Amid a new diplomatic effort, led by Berlin, to diffuse tension between Greece and Turkey, Athens has made it clear that the prospect of Ankara announcing exploratory activities in areas south or east of Crete that are designated in the Turkey-Libya memorandum is a red line that it will not allow to be crossed.
Tellingly, there is a growing military presence of Greek and allied forces, mainly at the Souda base on Crete, while Greece and France continue to strengthen their military cooperation. Athens is in talks with Paris for the procurement of 12 Rafale fighter aircraft while Spain and the UK are interested in supplying frigates to Greece, Kathimerini understands.
In the meantime Athens is waiting to see if Turkish armed forces will, as some expect, start taking up advanced positions in the Aegean and Eastern Mediterranean from Monday.
Against this backdrop, this week is considered crucial as German Foreign Minister Heiko Maas is to visit Athens and Ankara on Tuesday as part of Berlin’s ongoing mediation efforts for resumption of a Greek-Turkish dialogue.
Maas is to assess whether there are grounds for a fresh tripartite meeting between the advisors of Chancellor Angela Merkel, Prime Minister Kyriakos Mitsotakis and Turkish President Recep Tayyip Erdogan, namely Jan Hecker, Eleni Sorani, Ibrahim Kalin.
Maas’ visit will be followed by the informal meeting of European Union Foreign Ministers (Gymnich) on Thursday and Friday in Berlin during which Athens and Nicosia plan, if Turkey persists with violations of the sovereignty of the two countries, to ask EU High Representative Josep Borrell to present a document with options for sanctions against Turkey.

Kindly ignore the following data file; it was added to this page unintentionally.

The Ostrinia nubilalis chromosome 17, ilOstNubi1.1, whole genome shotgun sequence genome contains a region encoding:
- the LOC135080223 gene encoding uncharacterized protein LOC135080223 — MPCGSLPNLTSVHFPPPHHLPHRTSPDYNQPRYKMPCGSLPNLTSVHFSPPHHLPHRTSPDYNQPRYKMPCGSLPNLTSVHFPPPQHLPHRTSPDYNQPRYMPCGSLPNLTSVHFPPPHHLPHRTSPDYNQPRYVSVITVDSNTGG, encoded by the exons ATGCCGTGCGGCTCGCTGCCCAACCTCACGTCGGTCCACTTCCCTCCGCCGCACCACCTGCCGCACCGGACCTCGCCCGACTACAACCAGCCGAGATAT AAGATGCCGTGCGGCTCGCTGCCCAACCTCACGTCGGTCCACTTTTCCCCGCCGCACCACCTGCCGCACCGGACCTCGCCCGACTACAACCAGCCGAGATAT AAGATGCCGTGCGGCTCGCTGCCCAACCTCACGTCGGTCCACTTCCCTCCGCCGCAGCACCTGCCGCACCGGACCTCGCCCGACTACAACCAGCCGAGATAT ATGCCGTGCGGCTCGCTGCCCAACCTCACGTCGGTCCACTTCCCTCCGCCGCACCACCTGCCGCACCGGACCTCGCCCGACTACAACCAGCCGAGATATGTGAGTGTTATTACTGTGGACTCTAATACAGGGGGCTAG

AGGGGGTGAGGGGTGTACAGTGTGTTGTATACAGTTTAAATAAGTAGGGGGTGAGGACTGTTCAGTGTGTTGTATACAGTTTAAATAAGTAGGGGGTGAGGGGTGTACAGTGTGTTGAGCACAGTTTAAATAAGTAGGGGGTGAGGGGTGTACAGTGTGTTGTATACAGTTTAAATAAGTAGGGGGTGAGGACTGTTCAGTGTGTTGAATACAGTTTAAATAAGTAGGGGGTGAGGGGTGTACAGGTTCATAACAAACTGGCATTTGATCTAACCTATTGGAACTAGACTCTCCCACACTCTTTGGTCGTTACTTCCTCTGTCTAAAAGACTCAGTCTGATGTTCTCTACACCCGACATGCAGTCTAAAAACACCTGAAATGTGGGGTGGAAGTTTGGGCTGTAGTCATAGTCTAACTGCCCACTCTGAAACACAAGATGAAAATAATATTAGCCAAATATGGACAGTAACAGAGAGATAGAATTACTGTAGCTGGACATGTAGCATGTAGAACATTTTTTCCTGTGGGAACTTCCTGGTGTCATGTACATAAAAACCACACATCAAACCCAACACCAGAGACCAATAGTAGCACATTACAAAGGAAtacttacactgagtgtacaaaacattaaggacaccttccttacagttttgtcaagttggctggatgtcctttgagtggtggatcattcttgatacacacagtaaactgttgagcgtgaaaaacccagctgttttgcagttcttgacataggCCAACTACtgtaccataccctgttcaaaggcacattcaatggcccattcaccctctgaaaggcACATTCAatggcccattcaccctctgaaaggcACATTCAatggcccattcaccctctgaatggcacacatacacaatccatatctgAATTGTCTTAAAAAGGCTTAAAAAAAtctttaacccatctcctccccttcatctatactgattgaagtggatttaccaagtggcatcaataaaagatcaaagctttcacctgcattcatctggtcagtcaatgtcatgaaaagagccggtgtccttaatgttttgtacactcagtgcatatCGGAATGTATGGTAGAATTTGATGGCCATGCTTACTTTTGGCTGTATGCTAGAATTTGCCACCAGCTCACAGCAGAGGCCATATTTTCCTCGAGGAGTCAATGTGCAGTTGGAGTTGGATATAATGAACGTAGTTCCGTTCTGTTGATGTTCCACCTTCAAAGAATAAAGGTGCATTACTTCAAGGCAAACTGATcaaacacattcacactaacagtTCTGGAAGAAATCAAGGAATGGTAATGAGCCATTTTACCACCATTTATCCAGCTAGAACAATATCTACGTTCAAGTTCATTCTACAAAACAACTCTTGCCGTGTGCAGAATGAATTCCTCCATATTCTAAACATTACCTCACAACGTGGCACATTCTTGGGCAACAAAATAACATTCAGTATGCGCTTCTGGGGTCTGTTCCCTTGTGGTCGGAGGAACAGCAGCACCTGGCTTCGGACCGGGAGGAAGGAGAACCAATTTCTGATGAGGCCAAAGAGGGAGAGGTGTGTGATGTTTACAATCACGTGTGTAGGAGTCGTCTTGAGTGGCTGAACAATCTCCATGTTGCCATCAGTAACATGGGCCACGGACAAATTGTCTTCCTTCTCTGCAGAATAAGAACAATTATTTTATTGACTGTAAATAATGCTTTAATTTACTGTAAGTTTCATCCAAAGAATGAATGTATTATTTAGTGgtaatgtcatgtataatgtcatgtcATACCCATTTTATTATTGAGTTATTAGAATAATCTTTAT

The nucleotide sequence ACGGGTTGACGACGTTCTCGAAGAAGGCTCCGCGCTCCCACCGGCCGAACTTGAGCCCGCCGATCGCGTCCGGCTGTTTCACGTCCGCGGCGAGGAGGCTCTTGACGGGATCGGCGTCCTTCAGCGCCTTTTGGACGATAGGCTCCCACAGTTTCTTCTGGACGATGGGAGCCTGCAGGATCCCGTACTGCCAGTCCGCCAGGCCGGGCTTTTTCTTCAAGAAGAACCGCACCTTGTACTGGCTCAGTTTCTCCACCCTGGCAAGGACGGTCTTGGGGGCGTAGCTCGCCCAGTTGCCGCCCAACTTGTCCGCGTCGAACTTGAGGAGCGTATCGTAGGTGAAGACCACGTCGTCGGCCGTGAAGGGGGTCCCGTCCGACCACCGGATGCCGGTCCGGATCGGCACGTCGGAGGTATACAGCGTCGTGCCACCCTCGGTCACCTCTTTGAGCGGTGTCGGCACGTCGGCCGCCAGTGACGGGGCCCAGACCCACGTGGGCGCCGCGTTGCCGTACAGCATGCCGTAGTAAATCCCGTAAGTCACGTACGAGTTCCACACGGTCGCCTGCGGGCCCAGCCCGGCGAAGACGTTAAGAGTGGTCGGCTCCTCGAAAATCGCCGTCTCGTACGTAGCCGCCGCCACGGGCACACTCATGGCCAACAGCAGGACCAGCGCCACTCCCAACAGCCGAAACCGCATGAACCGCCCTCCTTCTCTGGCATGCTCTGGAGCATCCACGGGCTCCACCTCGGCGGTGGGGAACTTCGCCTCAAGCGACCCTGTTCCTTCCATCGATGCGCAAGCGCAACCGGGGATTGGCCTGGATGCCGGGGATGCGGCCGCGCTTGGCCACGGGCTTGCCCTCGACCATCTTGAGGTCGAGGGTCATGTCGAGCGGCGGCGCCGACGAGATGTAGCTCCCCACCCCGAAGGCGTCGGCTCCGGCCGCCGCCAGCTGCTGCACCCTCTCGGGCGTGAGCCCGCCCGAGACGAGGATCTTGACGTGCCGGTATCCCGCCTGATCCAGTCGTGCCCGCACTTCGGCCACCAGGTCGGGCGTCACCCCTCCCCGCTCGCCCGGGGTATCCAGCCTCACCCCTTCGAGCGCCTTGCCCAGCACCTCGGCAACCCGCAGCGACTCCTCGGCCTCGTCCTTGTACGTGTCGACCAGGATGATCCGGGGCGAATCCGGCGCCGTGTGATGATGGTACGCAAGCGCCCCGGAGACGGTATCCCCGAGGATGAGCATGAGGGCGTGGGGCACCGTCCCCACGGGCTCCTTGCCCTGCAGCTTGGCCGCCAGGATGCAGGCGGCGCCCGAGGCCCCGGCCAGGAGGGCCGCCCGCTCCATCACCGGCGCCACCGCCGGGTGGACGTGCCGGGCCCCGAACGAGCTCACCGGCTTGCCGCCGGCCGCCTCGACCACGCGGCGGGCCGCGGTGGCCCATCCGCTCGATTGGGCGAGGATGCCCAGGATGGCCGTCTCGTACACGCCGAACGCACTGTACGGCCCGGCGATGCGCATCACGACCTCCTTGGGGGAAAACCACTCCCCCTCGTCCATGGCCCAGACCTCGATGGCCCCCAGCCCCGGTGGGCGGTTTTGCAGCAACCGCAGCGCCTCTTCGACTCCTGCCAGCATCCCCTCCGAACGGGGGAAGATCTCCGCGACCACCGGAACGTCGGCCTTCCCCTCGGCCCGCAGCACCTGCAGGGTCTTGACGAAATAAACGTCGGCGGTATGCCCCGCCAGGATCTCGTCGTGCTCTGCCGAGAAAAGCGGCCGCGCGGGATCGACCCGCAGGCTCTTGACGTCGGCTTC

The Gymnich coincides with the expiration of the request submitted to the Turkish Energy Ministry by Turkish Petroleum Company (TPAO) for a permit to explore in areas designated in the Turkey-Libya memorandum.
Given these deadlines, it is seen as particularly crucial for Germany’s mediation to achieve results without delay and set up a new tripartite meeting.
For its part, Athens has stressed that it is unthinkable for any dialogue to start as long as the Turkish fleet is still deployed in the Aegean and the Eastern Mediterranean. As of late Friday, not a single unit of the Turkish fleet had left the region while the Turkish air force remained active, attempting to monitor areas included in the Turkey-Libya memorandum.